Unfortunately, there are no easy answers. However, there are a combination of things that may help people in recovery to stay in recovery:
Establish a sober routine and stick with it. Go to bed at the same time and get up at the same time every morning. Continue to do things that help you feel “normal” such as a morning shower and getting out of your pajamas and into day-clothes, even if you have nowhere to go. A woman once told me that the first sign her recovery was in jeopardy was when she stopped making her bed every morning.
Find activities that help you to feel “normal.” Clean the apartment, cook actual meals, or walk the dog. One client has decided that this is the perfect time to paint his living room. Board games have suddenly become very popular again.
Engage in a creative outlet. Adult coloring books are a great way to manage anxiety. Some people have begun keeping a “Pandemic Journal” for their grandchildren to read someday. Others engage in drawing, painting or visual arts. One client who is locked down at home has decided this is the time to start taking guitar lessons via YouTube.
Stay connected with your sober support group as much as you can. While meeting via Zoom, Skype or FaceTime is not as engaging or effective as meeting face-to-face, it can be helpful in providing support and encouragement. Every Wednesday evening, a group from my church meets via Zoom. The meeting lasts for one hour and we share how we are feeling, the ups and downs of the week, as well as the more mundane things that we enjoy, such as, “What did you have for dinner tonight?”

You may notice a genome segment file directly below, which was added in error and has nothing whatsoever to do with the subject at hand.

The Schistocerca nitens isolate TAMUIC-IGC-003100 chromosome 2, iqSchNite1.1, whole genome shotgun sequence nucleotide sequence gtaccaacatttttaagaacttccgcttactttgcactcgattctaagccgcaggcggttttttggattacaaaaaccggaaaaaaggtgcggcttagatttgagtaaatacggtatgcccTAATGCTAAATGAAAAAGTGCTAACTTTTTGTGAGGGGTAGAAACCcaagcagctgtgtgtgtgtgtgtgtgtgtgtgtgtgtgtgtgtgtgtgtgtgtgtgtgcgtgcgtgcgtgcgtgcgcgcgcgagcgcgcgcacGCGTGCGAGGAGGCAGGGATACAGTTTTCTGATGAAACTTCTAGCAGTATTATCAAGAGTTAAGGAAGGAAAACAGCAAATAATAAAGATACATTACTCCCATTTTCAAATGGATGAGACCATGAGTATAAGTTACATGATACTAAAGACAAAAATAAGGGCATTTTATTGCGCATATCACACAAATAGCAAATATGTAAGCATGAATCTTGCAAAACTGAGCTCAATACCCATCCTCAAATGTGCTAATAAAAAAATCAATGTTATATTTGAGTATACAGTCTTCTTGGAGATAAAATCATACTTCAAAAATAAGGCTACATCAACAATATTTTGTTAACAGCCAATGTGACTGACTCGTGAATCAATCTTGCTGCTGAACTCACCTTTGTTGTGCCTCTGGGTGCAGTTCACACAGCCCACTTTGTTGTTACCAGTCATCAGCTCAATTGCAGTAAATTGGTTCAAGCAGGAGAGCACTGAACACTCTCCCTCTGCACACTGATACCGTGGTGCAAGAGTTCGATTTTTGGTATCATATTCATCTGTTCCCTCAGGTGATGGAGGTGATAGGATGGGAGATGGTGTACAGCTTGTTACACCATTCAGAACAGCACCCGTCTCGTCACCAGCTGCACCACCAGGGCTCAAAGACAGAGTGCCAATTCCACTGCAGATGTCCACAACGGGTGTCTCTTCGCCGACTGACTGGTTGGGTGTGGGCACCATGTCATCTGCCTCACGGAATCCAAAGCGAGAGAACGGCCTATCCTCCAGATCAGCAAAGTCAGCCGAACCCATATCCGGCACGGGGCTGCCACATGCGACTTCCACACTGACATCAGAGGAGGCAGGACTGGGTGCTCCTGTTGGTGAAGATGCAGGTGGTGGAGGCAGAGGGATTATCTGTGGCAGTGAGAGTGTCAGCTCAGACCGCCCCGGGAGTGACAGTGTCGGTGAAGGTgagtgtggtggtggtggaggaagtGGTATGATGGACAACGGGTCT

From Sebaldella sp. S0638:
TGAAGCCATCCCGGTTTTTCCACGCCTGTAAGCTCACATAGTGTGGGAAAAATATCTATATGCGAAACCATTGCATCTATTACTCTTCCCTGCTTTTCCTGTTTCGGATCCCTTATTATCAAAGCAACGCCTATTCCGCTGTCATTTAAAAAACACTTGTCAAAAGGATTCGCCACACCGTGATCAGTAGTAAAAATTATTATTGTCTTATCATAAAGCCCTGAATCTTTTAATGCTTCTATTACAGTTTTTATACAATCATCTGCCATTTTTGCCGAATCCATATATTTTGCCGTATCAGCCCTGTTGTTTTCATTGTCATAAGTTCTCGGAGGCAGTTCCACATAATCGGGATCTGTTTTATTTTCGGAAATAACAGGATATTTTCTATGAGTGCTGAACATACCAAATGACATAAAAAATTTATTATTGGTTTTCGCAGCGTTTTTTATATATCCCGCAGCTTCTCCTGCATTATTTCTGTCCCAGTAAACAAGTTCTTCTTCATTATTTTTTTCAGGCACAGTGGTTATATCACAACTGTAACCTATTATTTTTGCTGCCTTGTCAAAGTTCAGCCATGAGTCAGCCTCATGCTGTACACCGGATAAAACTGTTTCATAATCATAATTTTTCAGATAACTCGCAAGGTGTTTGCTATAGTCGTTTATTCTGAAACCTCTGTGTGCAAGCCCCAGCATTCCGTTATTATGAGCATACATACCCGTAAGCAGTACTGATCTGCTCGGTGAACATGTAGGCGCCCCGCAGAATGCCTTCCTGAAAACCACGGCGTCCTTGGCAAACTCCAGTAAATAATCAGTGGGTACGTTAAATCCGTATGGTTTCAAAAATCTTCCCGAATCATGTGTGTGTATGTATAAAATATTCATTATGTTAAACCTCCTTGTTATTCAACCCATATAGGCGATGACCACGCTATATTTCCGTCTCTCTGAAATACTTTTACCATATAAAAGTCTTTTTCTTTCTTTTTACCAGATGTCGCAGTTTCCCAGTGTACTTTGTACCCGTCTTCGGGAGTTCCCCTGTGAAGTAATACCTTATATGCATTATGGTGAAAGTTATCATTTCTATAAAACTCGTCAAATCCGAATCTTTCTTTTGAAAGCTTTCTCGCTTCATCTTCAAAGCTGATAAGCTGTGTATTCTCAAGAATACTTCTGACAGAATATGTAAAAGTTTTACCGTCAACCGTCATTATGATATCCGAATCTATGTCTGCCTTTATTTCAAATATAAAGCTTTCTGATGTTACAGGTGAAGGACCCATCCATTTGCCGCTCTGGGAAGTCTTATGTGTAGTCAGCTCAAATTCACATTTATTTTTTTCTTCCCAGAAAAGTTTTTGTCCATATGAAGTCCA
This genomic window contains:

Do not expect perfection from yourself. Like the rest of us, you will have good days and bad days, some days of good energy and motivation and other days where taking a shower and putting on clean clothes may be the extent of your motivation. Try to remember that the bad days will not last forever.
If possible, get outside. Keeping social distancing guidelines in mind, just a few minutes of fresh air can greatly improve how we feel.
Avoid too much news consumption. Excessive consumption tends to form mental loops of worry and anxiety that are difficult to break. A daily diet of 15-20 minutes of news should be sufficient.
Stay connected with your Higher Power, whatever that may be. For those of us who believe in God, running into the limits of our personal control has brought home our reliance on God in a very real way. This is a perfect time to practice daily contemplation, mediation, and prayer.
As difficult as it is to remember, this will not last forever. While we do not know how long the pandemic will last or what our world will be like afterwards, try to remember that the pandemic will eventually end. What kind of world we will live in then is being decided by the choices that we all make now.
*Thomas Mullens, LMSW, CAADC is a therapist from Holland, MI. He specializes in addiction and recovery and mental health treatment.